The advantage of this model is that there is no sudden cliff where the coin collapses. It’s like a more gentle version of suspension of convertibility. If the underlying assets fall in price some claims become worth less, but not all, and ClaimCoin can keep functioning just fine with those claims devalued. If the underlying assets later rise those claims can become ‘in the money’ again, and they return to being valuable. Because investors' claims are all pre-ordered there is no incentive to withdraw money when the pool value fluctuates down, the bank run dynamic never arises.
The way the Minter gets paid isn’t by taking the deposit interest, but by minting new coins. Specifically, suppose there are N coins outstanding, and the lowest-priority coin has priority N. The Minter can at zero cost produce a coin with priority N+1 and then sell this coin to the market. If the total value of the asset pool is less than $N$ USD then the new coin is worth very little, but if the assets have grown to $N+5$ USD the Minter can produce five coins and expect to sell them for roughly $5. In practice they’ll sell for a little less, because investors will demand a discount for the risk they incur by taking on the new lowest-priority claims. In this way the Minter and investors share the upside of growth in the underlying assets.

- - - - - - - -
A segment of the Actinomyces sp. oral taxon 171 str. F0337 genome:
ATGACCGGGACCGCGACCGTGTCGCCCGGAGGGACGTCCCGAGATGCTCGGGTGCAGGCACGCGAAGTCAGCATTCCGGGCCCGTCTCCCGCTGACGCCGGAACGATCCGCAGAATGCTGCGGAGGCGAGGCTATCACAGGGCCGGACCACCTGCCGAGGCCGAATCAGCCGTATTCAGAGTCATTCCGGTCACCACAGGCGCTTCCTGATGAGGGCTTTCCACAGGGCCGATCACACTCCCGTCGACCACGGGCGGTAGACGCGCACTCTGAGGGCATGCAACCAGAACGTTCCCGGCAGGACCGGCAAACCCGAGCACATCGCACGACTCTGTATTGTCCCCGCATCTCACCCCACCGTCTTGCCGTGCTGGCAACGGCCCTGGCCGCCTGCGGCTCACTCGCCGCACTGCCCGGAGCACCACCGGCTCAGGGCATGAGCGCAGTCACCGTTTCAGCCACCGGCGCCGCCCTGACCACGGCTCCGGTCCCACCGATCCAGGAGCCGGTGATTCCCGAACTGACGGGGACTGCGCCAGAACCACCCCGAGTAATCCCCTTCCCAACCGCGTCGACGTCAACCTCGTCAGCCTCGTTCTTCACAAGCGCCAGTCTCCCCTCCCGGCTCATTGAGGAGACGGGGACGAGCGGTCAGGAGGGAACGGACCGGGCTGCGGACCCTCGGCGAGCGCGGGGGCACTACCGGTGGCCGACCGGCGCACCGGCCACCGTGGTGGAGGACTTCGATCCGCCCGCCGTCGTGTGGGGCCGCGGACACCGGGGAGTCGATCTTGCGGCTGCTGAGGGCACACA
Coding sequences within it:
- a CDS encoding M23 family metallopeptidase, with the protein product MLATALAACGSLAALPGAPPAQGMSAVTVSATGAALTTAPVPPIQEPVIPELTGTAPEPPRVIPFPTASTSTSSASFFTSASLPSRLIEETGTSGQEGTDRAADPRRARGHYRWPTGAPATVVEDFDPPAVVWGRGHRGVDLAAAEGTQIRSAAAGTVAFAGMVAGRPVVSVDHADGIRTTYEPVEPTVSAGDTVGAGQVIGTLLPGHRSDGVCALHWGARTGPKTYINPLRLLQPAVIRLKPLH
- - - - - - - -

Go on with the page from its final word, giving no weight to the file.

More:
A fun side benefit of ClaimCoin is that the price curve of claims provide information on the market expectations of upside and downside risk, similar to derivatives in regular financial markets.
ClaimCoin solves one of the biggest problems of stable coins: bank runs. At the same time, it provides a more transparent view of the risks in the assets underlying the coin, similar to how derivatives provide information on expected moves in equity prices. This raises trust and allows much riskier assets to be used to (reasonably) back stable coins.
The major downside I can see is that actually implementing claims could be tricky. What happens if the investor who holds coin 2 never wants to trade, or loses access to their coins? So there needs to be a mechanism whereby investors can be forced to cash out, possibly as a governance action. For instance their USD could be automatically claimed, converted into some cryptocurrency like BTC or ETH, and deposited in a wallet they pre-specify when they make the original ClaimCoin purchase.